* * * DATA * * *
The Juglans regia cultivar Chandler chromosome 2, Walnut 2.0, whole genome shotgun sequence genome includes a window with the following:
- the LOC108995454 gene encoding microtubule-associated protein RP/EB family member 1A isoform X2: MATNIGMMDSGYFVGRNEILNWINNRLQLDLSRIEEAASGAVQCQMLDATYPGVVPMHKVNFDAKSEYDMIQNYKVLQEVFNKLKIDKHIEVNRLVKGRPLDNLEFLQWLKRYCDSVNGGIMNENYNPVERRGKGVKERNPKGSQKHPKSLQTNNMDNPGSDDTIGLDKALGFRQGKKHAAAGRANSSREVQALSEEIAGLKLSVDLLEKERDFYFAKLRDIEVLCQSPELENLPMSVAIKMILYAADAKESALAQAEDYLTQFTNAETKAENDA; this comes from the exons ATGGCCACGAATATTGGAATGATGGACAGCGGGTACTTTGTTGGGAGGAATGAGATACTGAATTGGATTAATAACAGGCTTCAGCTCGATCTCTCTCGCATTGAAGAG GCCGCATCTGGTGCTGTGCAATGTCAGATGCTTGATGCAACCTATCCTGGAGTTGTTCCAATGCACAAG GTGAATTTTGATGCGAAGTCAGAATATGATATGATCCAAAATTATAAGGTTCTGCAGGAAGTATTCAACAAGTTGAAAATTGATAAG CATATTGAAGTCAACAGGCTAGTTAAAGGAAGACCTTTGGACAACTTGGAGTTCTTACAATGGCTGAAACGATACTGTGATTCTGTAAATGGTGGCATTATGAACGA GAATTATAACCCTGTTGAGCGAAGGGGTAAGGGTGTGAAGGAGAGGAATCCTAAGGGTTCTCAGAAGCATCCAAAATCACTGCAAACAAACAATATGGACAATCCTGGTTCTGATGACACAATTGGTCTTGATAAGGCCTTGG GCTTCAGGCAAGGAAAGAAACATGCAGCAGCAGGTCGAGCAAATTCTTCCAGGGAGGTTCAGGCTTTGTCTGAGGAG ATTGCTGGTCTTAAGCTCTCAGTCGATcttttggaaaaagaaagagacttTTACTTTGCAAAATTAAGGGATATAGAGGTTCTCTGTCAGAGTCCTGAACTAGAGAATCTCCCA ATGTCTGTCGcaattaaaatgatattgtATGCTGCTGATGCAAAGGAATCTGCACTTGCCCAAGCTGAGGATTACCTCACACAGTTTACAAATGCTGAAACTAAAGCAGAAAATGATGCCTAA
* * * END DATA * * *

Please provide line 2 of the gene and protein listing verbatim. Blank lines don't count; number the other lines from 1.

- the LOC108995454 gene encoding microtubule-associated protein RP/EB family member 1A isoform X2: MATNIGMMDSGYFVGRNEILNWINNRLQLDLSRIEEAASGAVQCQMLDATYPGVVPMHKVNFDAKSEYDMIQNYKVLQEVFNKLKIDKHIEVNRLVKGRPLDNLEFLQWLKRYCDSVNGGIMNENYNPVERRGKGVKERNPKGSQKHPKSLQTNNMDNPGSDDTIGLDKALGFRQGKKHAAAGRANSSREVQALSEEIAGLKLSVDLLEKERDFYFAKLRDIEVLCQSPELENLPMSVAIKMILYAADAKESALAQAEDYLTQFTNAETKAENDA; this comes from the exons ATGGCCACGAATATTGGAATGATGGACAGCGGGTACTTTGTTGGGAGGAATGAGATACTGAATTGGATTAATAACAGGCTTCAGCTCGATCTCTCTCGCATTGAAGAG GCCGCATCTGGTGCTGTGCAATGTCAGATGCTTGATGCAACCTATCCTGGAGTTGTTCCAATGCACAAG GTGAATTTTGATGCGAAGTCAGAATATGATATGATCCAAAATTATAAGGTTCTGCAGGAAGTATTCAACAAGTTGAAAATTGATAAG CATATTGAAGTCAACAGGCTAGTTAAAGGAAGACCTTTGGACAACTTGGAGTTCTTACAATGGCTGAAACGATACTGTGATTCTGTAAATGGTGGCATTATGAACGA GAATTATAACCCTGTTGAGCGAAGGGGTAAGGGTGTGAAGGAGAGGAATCCTAAGGGTTCTCAGAAGCATCCAAAATCACTGCAAACAAACAATATGGACAATCCTGGTTCTGATGACACAATTGGTCTTGATAAGGCCTTGG GCTTCAGGCAAGGAAAGAAACATGCAGCAGCAGGTCGAGCAAATTCTTCCAGGGAGGTTCAGGCTTTGTCTGAGGAG ATTGCTGGTCTTAAGCTCTCAGTCGATcttttggaaaaagaaagagacttTTACTTTGCAAAATTAAGGGATATAGAGGTTCTCTGTCAGAGTCCTGAACTAGAGAATCTCCCA ATGTCTGTCGcaattaaaatgatattgtATGCTGCTGATGCAAAGGAATCTGCACTTGCCCAAGCTGAGGATTACCTCACACAGTTTACAAATGCTGAAACTAAAGCAGAAAATGATGCCTAA